There is a rich history of palaka in Hawaiʻi. It's a story that connects us all. Our Papa was born on the Waialua plantation. His father worked at the quarry, and he would share fond memories of his mother making kala soup. It was his favorite, he said. He learned to swim in the water reservoirs as kids, and later became two-time state football champions. Go Bulldogs! Palaka today helps us to recall such memories and connect with our past.
We hope that Kahui Palaka and the products we make remind you of the legacy of hard work, perseverance and community that we share.
There are so many components to Hawaiian culture that make our home special. I believe much of the cultural renaissance of 20th century was focused on a resurgence of ancient customs and practices, while extremely valuable, many of our kūpuna were seemingly walled off from that cultural revitalization, but all the while they were developing and cultivating old customs in their own Hawaiian way of being. I think of my grandmother and mother who grew up in hula studios vs. halau, that was their moʻomeheu. I think of my grandpa telling me of his plantation days as a child, and the way they learned to swim in the reservoirs.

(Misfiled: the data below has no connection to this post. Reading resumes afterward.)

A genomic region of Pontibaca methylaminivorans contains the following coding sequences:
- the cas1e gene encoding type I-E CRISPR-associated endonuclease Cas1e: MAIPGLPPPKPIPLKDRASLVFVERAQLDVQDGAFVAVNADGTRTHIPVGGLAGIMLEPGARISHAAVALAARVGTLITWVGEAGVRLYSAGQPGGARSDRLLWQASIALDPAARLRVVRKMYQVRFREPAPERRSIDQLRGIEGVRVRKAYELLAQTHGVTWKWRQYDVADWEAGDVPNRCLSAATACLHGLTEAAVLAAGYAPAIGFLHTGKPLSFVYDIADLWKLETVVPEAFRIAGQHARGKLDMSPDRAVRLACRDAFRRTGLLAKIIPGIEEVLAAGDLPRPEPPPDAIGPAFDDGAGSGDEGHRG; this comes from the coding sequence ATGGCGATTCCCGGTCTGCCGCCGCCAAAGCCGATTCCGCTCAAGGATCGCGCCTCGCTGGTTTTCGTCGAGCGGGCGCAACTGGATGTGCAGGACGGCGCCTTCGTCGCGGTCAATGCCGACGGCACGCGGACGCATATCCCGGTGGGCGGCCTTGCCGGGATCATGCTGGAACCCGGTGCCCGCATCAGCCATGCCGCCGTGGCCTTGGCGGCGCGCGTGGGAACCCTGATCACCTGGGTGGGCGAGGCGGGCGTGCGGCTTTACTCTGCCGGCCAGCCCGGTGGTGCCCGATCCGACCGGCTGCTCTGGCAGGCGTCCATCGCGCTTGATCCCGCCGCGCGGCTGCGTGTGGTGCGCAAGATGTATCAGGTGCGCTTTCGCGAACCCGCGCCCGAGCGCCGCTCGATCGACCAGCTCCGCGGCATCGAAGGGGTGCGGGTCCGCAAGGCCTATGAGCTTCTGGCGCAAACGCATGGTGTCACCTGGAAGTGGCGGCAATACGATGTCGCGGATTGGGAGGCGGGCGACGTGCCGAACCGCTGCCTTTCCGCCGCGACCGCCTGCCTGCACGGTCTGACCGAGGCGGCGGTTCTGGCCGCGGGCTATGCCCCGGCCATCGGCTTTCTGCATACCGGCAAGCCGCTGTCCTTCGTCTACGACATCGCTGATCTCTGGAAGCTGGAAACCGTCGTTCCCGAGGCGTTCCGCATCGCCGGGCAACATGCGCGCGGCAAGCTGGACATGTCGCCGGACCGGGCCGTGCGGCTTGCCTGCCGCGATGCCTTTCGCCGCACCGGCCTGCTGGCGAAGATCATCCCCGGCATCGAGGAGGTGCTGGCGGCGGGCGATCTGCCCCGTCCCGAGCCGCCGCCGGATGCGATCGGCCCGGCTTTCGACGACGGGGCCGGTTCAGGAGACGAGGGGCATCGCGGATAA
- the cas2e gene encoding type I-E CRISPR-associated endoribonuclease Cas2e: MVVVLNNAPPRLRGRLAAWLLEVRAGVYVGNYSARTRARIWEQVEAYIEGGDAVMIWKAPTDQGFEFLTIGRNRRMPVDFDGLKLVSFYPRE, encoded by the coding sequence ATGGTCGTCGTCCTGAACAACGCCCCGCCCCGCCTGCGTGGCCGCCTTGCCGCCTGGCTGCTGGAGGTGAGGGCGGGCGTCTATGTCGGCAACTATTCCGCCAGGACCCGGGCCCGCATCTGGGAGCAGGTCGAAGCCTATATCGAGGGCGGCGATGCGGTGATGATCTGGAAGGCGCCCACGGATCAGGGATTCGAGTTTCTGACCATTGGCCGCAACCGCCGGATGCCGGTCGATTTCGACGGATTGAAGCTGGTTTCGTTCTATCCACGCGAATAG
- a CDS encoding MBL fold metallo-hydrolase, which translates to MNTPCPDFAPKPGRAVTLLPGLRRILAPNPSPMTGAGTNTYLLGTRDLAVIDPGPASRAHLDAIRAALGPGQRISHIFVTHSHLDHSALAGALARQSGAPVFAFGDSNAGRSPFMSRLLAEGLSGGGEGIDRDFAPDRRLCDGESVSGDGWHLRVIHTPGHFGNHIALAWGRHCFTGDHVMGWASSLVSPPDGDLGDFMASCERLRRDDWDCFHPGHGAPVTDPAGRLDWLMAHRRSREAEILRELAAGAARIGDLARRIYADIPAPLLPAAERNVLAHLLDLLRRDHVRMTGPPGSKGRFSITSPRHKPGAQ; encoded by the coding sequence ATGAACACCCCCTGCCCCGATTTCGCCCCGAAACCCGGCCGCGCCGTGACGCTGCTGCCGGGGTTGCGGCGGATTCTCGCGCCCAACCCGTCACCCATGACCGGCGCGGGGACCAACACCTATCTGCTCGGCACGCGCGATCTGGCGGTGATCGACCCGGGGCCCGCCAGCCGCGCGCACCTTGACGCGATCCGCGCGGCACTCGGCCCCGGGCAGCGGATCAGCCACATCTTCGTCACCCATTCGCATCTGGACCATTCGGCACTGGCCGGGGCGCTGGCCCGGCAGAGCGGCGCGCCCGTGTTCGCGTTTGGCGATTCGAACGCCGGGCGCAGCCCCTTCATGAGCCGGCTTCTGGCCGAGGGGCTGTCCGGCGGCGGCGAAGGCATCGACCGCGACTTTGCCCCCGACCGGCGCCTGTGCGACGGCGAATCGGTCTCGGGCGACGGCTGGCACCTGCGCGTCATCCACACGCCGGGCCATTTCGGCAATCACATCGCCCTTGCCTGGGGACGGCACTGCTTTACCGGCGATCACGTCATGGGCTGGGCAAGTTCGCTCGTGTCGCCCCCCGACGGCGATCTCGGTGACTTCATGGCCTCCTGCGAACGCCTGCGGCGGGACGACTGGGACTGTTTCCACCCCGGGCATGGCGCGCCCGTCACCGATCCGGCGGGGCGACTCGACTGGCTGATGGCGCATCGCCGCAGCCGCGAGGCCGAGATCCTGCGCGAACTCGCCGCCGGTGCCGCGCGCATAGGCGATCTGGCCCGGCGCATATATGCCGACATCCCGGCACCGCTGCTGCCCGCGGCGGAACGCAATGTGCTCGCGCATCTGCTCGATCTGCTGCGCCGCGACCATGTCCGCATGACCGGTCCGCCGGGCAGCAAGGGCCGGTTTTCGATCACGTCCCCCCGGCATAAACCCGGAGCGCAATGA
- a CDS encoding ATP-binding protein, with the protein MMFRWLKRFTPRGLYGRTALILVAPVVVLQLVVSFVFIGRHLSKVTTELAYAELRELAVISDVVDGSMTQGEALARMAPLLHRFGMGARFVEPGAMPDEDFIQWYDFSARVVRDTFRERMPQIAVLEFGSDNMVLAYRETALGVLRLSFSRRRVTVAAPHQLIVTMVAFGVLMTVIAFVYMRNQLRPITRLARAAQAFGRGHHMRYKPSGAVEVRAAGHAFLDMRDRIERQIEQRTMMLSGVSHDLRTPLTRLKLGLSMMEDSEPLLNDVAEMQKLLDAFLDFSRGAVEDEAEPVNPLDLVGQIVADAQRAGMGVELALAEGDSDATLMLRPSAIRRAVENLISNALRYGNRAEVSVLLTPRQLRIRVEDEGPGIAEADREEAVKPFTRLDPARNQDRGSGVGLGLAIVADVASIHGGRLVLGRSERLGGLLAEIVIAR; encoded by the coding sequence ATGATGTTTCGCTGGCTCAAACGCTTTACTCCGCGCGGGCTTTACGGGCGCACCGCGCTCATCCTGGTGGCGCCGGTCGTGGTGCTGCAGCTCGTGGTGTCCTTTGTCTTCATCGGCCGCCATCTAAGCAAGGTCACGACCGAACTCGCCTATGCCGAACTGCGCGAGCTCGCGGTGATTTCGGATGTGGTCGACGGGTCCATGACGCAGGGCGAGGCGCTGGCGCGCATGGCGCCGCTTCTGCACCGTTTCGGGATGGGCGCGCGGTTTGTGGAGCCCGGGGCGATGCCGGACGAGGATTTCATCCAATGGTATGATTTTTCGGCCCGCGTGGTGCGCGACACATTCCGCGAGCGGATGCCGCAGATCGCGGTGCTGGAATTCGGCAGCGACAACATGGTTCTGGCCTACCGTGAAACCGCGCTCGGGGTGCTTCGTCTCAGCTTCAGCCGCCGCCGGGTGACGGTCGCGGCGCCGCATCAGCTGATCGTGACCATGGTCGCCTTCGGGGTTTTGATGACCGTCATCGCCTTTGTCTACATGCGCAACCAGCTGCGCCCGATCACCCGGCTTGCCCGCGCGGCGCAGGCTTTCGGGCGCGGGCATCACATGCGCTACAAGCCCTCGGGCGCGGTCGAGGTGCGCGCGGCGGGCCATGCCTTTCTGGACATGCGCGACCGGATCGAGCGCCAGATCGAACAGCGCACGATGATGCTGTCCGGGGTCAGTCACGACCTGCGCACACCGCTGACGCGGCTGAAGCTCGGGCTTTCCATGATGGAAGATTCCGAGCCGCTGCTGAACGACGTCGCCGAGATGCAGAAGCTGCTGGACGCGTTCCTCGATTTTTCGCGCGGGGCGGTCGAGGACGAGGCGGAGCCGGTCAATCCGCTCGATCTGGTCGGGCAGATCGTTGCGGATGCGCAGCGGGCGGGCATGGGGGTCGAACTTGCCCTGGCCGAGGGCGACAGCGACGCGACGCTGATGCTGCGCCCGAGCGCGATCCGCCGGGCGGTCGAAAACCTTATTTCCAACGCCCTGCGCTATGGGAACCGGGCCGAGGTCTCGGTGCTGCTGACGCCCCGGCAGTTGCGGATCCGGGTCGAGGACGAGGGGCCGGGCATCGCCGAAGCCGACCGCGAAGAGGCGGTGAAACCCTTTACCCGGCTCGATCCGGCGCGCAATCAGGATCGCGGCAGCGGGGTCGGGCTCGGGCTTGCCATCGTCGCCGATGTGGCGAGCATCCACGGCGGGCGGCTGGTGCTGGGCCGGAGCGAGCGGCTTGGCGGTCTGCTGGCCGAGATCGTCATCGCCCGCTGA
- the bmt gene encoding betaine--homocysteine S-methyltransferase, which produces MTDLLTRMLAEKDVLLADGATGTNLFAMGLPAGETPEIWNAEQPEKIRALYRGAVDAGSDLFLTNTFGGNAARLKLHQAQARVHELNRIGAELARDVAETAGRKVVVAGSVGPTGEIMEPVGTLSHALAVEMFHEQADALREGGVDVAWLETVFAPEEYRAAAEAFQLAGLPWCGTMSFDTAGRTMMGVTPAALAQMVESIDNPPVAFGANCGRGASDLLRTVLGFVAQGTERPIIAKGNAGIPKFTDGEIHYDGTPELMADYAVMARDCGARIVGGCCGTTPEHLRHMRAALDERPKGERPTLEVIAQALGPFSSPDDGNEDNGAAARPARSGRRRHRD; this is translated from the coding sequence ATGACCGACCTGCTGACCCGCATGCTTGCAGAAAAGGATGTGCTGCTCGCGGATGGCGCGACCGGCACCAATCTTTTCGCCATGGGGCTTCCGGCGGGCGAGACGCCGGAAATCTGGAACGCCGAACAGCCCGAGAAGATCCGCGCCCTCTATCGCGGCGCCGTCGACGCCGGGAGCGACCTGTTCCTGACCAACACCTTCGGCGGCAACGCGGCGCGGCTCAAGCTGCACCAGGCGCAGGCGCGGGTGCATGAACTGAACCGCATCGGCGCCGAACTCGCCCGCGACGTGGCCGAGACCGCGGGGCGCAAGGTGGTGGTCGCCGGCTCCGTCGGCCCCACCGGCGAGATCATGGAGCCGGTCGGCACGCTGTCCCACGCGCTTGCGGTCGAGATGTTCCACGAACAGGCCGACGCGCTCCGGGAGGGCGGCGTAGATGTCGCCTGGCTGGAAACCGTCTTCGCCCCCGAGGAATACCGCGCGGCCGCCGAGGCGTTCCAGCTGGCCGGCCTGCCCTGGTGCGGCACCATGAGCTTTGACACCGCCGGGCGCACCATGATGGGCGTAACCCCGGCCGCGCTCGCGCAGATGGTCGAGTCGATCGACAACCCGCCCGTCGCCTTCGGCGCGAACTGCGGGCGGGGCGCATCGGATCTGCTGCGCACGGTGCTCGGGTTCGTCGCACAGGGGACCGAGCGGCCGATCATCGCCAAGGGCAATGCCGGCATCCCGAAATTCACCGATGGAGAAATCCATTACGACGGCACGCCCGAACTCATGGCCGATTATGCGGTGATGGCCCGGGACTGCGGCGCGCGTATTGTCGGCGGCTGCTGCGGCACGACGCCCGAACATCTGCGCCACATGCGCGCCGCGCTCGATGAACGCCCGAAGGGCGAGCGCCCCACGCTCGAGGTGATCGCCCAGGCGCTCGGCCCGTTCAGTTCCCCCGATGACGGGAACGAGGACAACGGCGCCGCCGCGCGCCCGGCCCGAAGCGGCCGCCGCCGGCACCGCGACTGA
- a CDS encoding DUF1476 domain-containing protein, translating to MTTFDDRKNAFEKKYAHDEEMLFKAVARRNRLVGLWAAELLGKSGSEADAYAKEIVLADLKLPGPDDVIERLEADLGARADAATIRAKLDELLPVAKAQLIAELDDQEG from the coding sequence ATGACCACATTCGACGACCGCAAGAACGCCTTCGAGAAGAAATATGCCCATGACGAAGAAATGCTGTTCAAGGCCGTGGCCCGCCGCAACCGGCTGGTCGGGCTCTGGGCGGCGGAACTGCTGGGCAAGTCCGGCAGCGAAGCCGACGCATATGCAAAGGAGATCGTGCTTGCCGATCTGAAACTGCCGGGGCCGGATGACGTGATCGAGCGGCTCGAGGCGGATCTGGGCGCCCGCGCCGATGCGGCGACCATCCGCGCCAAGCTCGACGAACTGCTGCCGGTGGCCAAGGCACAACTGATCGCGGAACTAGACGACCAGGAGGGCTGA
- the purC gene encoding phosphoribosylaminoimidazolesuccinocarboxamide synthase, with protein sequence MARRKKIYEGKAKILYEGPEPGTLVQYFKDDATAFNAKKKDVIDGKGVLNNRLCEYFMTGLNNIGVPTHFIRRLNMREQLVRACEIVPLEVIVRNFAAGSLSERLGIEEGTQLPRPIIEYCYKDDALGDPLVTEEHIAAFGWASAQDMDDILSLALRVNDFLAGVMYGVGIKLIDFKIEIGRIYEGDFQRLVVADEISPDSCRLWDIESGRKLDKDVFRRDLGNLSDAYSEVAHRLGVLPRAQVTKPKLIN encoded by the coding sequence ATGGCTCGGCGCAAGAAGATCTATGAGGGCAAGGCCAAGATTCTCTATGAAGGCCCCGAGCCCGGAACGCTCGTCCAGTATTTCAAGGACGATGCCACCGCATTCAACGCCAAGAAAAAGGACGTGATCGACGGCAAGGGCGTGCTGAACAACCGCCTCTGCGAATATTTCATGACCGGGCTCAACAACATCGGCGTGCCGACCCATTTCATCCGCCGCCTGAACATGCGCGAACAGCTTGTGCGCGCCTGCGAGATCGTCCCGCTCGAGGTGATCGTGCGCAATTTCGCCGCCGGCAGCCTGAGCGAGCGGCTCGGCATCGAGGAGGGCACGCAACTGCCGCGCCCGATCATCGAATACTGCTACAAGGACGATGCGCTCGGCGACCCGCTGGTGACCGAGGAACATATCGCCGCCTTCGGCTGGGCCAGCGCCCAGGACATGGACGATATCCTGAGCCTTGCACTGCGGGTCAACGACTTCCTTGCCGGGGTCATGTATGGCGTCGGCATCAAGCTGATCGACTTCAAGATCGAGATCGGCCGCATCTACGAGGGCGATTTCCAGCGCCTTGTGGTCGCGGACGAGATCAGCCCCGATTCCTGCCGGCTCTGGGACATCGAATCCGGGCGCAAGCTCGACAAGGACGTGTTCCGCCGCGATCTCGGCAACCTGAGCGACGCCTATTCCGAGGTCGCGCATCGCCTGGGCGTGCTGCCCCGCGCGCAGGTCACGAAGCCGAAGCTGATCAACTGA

All of these things that may not look like modern expressions of Hawaiian culture are the very things upon which we have built our cultural connections today. Palaka is part of that kahua, and I think thatʻs why Hawaiʻi connects so deeply with this simple pattern of woven fabric. Palaka is a memory to the times that didn't seem deeply cultural as we know today, but I would consider palaka is a part of the native culture of our great grandparents, tūtū, and mākua. Coming from this legacy of cultural practitioners I believe that we are uniquely positioned to continue that legacy of hard work and aloha. We help Hawaiʻi connect to the culture of their grandparents through our modern design and apparel using palaka fabric.
Me ke aloha nui, Kahui Palaka